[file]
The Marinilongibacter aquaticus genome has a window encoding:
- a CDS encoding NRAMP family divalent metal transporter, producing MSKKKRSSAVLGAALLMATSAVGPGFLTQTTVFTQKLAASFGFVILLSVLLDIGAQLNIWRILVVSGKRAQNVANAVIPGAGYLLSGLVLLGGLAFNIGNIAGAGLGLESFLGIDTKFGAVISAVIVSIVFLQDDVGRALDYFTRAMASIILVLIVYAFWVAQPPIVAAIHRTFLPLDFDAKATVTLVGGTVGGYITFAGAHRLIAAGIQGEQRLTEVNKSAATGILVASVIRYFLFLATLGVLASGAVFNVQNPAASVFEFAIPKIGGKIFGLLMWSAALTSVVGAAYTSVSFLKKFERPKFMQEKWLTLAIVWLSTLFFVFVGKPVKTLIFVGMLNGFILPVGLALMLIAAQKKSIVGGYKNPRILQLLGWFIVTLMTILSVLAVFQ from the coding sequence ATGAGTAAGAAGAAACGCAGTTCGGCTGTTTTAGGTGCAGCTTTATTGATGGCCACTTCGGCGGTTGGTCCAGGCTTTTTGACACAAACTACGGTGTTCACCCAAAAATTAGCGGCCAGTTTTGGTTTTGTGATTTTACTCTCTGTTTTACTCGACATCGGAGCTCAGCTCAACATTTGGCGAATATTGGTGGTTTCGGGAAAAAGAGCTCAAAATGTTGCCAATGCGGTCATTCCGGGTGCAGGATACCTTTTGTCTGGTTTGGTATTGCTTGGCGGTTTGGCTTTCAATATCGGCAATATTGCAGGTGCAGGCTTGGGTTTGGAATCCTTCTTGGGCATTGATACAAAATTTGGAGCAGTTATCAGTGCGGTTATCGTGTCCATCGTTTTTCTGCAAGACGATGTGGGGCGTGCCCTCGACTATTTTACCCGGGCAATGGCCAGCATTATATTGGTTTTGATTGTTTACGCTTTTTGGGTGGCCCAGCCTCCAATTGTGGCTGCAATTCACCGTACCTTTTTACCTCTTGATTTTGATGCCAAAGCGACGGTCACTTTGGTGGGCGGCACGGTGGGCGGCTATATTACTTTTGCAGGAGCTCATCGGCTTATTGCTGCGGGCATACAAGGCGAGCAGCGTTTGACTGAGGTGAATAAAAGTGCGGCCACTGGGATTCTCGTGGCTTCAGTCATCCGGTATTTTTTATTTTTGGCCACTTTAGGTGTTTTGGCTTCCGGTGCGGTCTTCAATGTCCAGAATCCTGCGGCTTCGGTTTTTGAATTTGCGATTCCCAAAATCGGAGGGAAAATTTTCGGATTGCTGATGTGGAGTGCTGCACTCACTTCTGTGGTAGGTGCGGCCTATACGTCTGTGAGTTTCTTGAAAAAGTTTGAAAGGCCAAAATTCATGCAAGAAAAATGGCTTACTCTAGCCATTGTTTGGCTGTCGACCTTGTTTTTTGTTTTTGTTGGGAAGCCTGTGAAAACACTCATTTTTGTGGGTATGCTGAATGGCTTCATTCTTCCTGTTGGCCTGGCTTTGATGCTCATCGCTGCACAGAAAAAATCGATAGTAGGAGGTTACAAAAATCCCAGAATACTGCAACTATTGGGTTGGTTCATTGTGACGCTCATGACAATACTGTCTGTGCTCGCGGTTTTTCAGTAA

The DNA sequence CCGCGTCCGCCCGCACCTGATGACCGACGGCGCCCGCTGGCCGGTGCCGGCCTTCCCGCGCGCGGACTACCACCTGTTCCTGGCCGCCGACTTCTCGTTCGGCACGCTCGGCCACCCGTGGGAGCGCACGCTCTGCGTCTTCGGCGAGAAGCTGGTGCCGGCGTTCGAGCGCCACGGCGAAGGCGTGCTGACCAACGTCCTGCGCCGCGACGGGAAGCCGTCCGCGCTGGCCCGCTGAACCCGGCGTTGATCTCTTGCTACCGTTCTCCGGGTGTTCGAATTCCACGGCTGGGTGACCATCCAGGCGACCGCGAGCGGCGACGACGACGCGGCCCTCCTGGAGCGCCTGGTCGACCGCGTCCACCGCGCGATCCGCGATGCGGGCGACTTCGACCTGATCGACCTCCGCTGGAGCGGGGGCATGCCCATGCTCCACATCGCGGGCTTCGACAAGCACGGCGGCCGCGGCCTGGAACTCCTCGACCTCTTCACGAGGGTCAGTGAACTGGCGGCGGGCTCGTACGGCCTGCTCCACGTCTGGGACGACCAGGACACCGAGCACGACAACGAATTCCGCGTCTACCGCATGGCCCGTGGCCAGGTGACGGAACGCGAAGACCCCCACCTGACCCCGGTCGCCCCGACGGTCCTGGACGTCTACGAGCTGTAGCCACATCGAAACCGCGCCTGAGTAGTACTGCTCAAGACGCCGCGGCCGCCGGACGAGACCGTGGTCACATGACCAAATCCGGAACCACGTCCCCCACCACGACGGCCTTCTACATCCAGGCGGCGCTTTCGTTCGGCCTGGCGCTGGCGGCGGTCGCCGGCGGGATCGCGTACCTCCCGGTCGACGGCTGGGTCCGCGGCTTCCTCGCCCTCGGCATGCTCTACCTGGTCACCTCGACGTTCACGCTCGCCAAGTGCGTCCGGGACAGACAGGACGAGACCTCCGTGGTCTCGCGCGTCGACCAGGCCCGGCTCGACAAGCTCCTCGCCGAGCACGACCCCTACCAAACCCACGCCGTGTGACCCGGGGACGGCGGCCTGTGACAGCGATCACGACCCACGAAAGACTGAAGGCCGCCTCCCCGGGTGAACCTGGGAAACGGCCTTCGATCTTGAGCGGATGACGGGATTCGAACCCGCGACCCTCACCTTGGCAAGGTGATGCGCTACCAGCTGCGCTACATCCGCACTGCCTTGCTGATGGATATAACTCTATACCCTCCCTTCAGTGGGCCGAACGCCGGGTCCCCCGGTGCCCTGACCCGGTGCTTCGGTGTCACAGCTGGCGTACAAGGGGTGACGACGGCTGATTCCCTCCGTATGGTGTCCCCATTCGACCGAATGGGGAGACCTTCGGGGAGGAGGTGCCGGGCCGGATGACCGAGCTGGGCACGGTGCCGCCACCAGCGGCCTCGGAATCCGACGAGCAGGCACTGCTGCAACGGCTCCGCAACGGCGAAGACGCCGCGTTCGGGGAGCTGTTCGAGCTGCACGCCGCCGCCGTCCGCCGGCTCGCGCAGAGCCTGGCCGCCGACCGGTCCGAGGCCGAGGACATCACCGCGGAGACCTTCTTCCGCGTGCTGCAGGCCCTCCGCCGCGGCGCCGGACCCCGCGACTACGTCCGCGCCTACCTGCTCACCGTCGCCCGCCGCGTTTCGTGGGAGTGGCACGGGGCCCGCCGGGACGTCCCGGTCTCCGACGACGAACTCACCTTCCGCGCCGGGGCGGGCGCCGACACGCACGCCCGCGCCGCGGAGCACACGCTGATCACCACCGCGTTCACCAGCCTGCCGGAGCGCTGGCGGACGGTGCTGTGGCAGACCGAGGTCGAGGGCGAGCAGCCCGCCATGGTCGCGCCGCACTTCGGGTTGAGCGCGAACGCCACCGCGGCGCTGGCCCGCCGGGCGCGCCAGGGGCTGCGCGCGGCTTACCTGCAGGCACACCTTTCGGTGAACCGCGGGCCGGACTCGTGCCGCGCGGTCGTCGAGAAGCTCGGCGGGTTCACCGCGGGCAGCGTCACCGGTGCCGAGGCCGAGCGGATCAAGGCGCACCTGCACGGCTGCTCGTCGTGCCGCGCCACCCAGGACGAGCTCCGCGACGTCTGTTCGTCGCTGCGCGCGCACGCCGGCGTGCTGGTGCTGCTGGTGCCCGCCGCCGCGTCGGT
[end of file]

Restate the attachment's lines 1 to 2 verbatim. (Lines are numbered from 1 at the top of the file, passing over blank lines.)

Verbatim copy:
The Marinilongibacter aquaticus genome has a window encoding:
- a CDS encoding NRAMP family divalent metal transporter, producing MSKKKRSSAVLGAALLMATSAVGPGFLTQTTVFTQKLAASFGFVILLSVLLDIGAQLNIWRILVVSGKRAQNVANAVIPGAGYLLSGLVLLGGLAFNIGNIAGAGLGLESFLGIDTKFGAVISAVIVSIVFLQDDVGRALDYFTRAMASIILVLIVYAFWVAQPPIVAAIHRTFLPLDFDAKATVTLVGGTVGGYITFAGAHRLIAAGIQGEQRLTEVNKSAATGILVASVIRYFLFLATLGVLASGAVFNVQNPAASVFEFAIPKIGGKIFGLLMWSAALTSVVGAAYTSVSFLKKFERPKFMQEKWLTLAIVWLSTLFFVFVGKPVKTLIFVGMLNGFILPVGLALMLIAAQKKSIVGGYKNPRILQLLGWFIVTLMTILSVLAVFQ from the coding sequence ATGAGTAAGAAGAAACGCAGTTCGGCTGTTTTAGGTGCAGCTTTATTGATGGCCACTTCGGCGGTTGGTCCAGGCTTTTTGACACAAACTACGGTGTTCACCCAAAAATTAGCGGCCAGTTTTGGTTTTGTGATTTTACTCTCTGTTTTACTCGACATCGGAGCTCAGCTCAACATTTGGCGAATATTGGTGGTTTCGGGAAAAAGAGCTCAAAATGTTGCCAATGCGGTCATTCCGGGTGCAGGATACCTTTTGTCTGGTTTGGTATTGCTTGGCGGTTTGGCTTTCAATATCGGCAATATTGCAGGTGCAGGCTTGGGTTTGGAATCCTTCTTGGGCATTGATACAAAATTTGGAGCAGTTATCAGTGCGGTTATCGTGTCCATCGTTTTTCTGCAAGACGATGTGGGGCGTGCCCTCGACTATTTTACCCGGGCAATGGCCAGCATTATATTGGTTTTGATTGTTTACGCTTTTTGGGTGGCCCAGCCTCCAATTGTGGCTGCAATTCACCGTACCTTTTTACCTCTTGATTTTGATGCCAAAGCGACGGTCACTTTGGTGGGCGGCACGGTGGGCGGCTATATTACTTTTGCAGGAGCTCATCGGCTTATTGCTGCGGGCATACAAGGCGAGCAGCGTTTGACTGAGGTGAATAAAAGTGCGGCCACTGGGATTCTCGTGGCTTCAGTCATCCGGTATTTTTTATTTTTGGCCACTTTAGGTGTTTTGGCTTCCGGTGCGGTCTTCAATGTCCAGAATCCTGCGGCTTCGGTTTTTGAATTTGCGATTCCCAAAATCGGAGGGAAAATTTTCGGATTGCTGATGTGGAGTGCTGCACTCACTTCTGTGGTAGGTGCGGCCTATACGTCTGTGAGTTTCTTGAAAAAGTTTGAAAGGCCAAAATTCATGCAAGAAAAATGGCTTACTCTAGCCATTGTTTGGCTGTCGACCTTGTTTTTTGTTTTTGTTGGGAAGCCTGTGAAAACACTCATTTTTGTGGGTATGCTGAATGGCTTCATTCTTCCTGTTGGCCTGGCTTTGATGCTCATCGCTGCACAGAAAAAATCGATAGTAGGAGGTTACAAAAATCCCAGAATACTGCAACTATTGGGTTGGTTCATTGTGACGCTCATGACAATACTGTCTGTGCTCGCGGTTTTTCAGTAA